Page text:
But whereas Net Promoter is soft because it’s based on surveys, Earned Growth is a hard metric. It’s more appropriate for holding people accountable, setting goals, and reporting publicly—with the appropriate footnotes, of course. Earned Growth is simply keeping track of all your growth—how much it is earned by existing customers coming back and buying more, plus the new customers that are coming primarily because of referrals. We have to measure the distinction between that Earned Growth versus bought growth, which is the growth you get via sales, marketing, promotions, and gimmicks.
That idea first came to me at First Republic Bank, where I gave a keynote speech to their executive team a couple years ago. In preparation for my speech, they showed me that over 80 percent of their deposit growth and 90 percent of their loan growth came from existing customers and their referrals. As I dug in, I saw that this was something that we should be measuring universally—not just for banks, but for every kind of business. The new customers who come in on referral are far more profitable; they stay longer, they buy more stuff, and they turn into promoters at a much higher rate than the strangers that you bring in with your sales force, or with advertising and price promotion. For the best companies, Earned Growth is going to be 80, 90, perhaps 95 percent of the total growth rate.
“We have to measure the distinction between that Earned Growth versus bought growth, which is the growth you get via sales, marketing, promotions, and gimmicks.”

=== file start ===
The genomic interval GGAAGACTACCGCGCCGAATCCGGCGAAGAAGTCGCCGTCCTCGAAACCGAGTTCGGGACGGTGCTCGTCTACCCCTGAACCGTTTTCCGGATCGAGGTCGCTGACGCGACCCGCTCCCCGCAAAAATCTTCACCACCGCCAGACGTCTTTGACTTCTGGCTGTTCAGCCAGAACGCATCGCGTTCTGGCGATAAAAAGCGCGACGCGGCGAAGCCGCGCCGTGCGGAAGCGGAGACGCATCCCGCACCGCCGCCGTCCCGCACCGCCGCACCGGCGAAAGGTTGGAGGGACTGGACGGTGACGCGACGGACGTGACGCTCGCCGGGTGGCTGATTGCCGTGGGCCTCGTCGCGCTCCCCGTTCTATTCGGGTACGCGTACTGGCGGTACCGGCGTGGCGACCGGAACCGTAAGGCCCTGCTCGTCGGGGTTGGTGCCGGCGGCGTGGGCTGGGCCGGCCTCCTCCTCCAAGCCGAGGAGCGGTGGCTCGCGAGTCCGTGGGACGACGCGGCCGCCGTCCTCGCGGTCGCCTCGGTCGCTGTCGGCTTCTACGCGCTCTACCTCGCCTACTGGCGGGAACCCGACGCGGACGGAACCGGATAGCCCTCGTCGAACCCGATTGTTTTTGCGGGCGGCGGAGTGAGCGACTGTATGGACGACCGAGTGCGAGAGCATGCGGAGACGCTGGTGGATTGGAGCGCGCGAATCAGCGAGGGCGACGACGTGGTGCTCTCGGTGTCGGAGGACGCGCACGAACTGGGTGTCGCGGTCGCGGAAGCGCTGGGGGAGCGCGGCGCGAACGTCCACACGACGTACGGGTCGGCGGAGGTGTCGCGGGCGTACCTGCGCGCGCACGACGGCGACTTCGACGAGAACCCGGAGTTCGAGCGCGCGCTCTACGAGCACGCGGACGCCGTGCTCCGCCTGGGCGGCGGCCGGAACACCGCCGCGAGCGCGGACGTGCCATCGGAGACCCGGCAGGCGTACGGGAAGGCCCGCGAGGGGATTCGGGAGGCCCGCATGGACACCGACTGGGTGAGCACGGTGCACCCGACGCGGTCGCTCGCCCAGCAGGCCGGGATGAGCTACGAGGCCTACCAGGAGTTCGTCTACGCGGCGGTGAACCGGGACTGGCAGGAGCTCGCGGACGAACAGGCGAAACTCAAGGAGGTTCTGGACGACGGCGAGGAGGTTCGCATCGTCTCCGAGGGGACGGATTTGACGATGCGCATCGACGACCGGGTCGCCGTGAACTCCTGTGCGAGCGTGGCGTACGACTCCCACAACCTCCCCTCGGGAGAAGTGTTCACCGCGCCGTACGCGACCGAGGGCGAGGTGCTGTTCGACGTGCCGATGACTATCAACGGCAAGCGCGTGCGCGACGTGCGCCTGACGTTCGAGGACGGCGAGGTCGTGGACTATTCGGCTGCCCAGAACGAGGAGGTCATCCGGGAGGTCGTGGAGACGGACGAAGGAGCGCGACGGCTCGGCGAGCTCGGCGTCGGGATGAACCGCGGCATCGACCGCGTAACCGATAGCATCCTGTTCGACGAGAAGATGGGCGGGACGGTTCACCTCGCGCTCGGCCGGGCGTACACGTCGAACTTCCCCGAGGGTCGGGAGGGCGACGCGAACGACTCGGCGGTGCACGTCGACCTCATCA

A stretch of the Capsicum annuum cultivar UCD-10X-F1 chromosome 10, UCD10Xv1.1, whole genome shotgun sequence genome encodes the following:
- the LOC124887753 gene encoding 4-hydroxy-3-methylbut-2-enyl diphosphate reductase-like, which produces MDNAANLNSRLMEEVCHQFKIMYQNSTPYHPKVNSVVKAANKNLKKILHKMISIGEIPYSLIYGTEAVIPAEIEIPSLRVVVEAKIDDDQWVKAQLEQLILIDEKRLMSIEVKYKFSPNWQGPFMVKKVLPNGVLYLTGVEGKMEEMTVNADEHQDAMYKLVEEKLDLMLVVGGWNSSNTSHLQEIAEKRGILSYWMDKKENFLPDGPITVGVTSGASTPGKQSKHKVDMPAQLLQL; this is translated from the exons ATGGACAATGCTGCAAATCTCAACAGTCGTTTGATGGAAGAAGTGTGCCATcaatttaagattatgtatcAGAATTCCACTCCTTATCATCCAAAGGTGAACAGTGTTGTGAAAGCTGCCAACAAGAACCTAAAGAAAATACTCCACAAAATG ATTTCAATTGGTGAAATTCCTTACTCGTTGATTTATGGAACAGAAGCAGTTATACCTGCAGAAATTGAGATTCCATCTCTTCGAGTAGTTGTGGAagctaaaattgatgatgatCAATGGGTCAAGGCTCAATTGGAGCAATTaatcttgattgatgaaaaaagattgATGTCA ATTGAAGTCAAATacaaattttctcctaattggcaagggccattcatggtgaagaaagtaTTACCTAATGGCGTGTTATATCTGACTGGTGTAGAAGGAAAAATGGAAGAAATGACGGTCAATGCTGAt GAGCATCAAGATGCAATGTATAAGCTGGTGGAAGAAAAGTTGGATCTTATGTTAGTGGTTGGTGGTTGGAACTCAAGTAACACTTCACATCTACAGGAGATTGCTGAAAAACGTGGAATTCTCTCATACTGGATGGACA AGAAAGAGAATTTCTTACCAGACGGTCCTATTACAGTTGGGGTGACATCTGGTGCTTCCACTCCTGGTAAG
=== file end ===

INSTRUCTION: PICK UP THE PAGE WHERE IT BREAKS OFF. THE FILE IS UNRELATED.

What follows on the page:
5. Customer-centricity and customer love is more important today than it’s ever been.
Many of the companies that are known for customer love today are digital natives—think of Peloton, Warby Parker, or Chewy. As the world becomes more digital, the human connection becomes even more important when customers have complaints, need extra support, or just want to be known and feel loved. Bots can’t bring that empathy and creativity to helping solve your problem.
Let’s take the example of Chewy, and how they are beating Amazon in the category of pet care. Chewy has all of your purchase history—they know what food you buy for your pet, how often you buy them new toys, and what medications are required to keep them healthy. So if you’ve added a medication, they know how severe that is for your pet. And if the medication has run its course and it’s something that is required to keep your pet healthy, they know that the grief has begun. So they reach out, not with a generic email, but with a handwritten letter—either to express their condolences, or to celebrate the fact that your pet is thriving. Nothing makes a pet owner feel more known than when the emotions of your pet’s health and well-being are recognized by the company that you do business with.
To listen to the audio version read by co-authors Fred Reichheld, Darci Darnell, and Maureen Burns, download the Next Big Idea App today: